Personal Bankruptcy

What is Bankruptcy?

Bankruptcy is the legal process by which a consumer or Sole Trader/informal partnership business with unmanageable and irrecoverable debt problems asks the Court to provide protection from creditors while the debtor’s financial affairs are resolved.

Furthermore, any creditor who is owed more than £5,000 (in England and Wales) can ask the Court to declare a debtor bankrupt in order to recover any available assets to resolve outstanding debts.

Bankruptcy is designed to provide a debtor with a fresh start to his/her financial life by wiping the slate clean. However, there are implications that all debtors need to be aware of before any such steps are taken. If you are facing financial difficulties, it is important that you seek expert advice at the earliest opportunity for the best outcome.

What is the process of bankruptcy?

You can make an application to the court yourself under a debtor's petition or an application could be made by one of your creditors' under a creditor's petition.
Once an order is made the Official receiver will be appointed to deal with the administration of your case.
Depending upon the complexity and value of your case the Official Receiver may appoint an Insolvency Practitioner to deal with the case as Trustee in Bankruptcy.
You will not have any say in the appointment of the Insolvency Practitioner, and in practice, he could be situated anywhere in England or Wales.
The Official Receiver's (or the Trustee's) role is to realise your bankruptcy assets (if any), agree creditor claims, distribute any dividends and investigate any matters arising that he considers appropriate.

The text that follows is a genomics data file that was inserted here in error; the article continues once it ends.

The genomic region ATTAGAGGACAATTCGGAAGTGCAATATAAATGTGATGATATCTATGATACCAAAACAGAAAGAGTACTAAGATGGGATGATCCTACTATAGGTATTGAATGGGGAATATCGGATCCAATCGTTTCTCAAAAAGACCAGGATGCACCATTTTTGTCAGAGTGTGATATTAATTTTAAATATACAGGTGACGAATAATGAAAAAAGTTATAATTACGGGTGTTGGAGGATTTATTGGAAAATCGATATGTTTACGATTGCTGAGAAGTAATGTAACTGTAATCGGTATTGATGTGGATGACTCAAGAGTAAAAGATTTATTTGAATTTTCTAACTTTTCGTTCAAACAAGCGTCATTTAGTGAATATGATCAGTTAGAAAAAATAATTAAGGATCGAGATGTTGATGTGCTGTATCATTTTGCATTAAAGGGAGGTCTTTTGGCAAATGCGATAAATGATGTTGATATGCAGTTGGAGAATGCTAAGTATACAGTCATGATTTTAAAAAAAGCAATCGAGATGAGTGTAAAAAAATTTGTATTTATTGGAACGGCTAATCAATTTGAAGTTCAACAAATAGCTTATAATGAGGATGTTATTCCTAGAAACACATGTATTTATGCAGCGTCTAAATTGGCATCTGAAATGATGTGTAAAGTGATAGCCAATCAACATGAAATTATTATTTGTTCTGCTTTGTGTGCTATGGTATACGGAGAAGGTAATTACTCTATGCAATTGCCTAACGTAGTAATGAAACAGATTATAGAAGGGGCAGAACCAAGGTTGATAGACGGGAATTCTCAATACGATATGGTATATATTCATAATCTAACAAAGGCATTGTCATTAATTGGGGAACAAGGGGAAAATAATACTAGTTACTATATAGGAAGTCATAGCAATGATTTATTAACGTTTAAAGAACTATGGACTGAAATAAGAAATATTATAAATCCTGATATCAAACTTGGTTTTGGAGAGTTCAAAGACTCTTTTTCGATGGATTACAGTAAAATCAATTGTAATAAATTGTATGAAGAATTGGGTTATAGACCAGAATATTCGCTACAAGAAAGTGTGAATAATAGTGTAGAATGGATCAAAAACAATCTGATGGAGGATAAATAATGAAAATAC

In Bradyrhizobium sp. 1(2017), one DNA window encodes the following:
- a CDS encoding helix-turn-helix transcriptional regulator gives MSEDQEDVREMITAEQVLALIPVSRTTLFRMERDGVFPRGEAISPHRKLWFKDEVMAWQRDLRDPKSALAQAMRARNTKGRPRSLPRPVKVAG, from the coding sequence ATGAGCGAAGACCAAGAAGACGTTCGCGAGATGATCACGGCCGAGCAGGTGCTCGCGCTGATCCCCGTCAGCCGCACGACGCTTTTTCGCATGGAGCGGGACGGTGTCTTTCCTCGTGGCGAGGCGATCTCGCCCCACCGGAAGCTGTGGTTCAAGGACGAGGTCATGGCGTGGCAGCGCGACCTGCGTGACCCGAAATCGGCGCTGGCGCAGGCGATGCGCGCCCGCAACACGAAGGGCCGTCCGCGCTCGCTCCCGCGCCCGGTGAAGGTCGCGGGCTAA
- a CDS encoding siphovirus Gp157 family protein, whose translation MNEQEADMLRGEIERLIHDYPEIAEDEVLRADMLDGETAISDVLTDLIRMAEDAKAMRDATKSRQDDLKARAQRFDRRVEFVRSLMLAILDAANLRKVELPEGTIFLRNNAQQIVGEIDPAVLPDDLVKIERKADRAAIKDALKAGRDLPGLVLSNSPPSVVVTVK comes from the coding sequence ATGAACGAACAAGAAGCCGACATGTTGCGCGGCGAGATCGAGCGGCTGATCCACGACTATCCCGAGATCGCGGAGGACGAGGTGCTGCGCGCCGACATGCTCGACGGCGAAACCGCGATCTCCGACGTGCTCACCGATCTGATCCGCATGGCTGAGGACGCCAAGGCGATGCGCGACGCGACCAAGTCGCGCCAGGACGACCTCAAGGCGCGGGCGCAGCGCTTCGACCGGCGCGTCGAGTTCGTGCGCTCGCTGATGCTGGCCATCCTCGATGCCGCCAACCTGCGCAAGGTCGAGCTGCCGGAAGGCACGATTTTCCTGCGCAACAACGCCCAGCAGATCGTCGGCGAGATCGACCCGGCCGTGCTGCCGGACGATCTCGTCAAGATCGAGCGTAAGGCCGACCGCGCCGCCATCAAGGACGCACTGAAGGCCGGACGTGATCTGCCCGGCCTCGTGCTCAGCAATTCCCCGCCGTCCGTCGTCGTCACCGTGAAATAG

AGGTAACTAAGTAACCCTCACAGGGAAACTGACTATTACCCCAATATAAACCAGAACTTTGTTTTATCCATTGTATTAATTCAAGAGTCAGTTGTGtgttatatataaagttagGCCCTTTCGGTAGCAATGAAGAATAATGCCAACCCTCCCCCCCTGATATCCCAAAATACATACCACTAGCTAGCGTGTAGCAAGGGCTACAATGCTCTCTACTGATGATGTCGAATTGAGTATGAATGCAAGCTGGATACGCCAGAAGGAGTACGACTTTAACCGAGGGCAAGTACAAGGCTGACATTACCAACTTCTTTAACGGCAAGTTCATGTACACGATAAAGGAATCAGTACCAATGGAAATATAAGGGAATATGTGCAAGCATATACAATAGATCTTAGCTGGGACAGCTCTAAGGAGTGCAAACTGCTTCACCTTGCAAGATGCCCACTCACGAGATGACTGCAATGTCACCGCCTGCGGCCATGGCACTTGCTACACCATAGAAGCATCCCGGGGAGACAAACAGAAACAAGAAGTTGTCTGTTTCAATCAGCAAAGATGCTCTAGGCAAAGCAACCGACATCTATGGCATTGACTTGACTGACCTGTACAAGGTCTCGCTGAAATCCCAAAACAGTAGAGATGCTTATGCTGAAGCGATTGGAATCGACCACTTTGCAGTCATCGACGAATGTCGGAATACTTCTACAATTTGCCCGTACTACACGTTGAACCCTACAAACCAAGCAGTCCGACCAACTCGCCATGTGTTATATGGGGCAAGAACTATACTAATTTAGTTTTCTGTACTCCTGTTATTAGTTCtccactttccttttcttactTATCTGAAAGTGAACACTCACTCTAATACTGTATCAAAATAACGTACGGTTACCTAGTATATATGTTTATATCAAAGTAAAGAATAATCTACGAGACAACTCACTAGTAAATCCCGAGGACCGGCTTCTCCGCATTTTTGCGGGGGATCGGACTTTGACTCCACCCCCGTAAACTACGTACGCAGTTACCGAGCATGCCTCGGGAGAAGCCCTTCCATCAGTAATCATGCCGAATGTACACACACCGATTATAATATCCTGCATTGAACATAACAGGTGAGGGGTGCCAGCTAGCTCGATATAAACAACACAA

All calls from creditors' can be referred to the Official Receiver or Trustee.
You will be automatically discharged after one year from the date of the Bankruptcy order or if the Official Receiver has completed all his enquiries.
The Official Receiver or Trustee can apply to have the automatic discharge suspended if his enquiries are ongoing.
Any debts not paid from the recoveries made by the Official Receiver or Trustee will be written off.

There is no restriction on the value of your assets or the level of your creditor or your income (as with a DRO).

Advantages of Bankruptcy

You are protected by the court from all your creditors’ debt recovery actions with immediate effect.

All payments to unsecured debts can be halted immediately and directed to the Court to register their claims.

The Court will appoint someone, either the Official Receiver or a Trustee, to manage your financial affairs on your behalf.

Once your bankruptcy is officially discharged, your debts will be written off and you can start over with a clean slate.

Implications of Bankruptcy

Your repayments could be extended for up to 3 years if an Income Payments Order is issued against you.

A Bankruptcy Court Order legally overrides any attempts to give away property to third parties (including a spouse or partner) unless a fair market value is paid. Any transfers must take place a minimum of 5 years beforehand.

The terms of bankruptcy may include an entitlement to any future assets such as wills or an increase in future earning capacity if these assets were realised during the period of your bankruptcy.

It is the decision of your bank or building society whether to continue allowing you banking facilities.

You will be unable to work in certain professional capacities or your bankruptcy may have to be disclosed when applying for certain jobs for a period of time after the bankruptcy.

How Griffin & King Can Help

Whether your situation is disputed or not, we have the experience to adopt the right approach to achieve your objectives.

Our experienced advisors are on hand to explain the intricacies of insolvency and personal debt and talk you through your options. We will talk you through your options and provide you with impartial, regulated advice.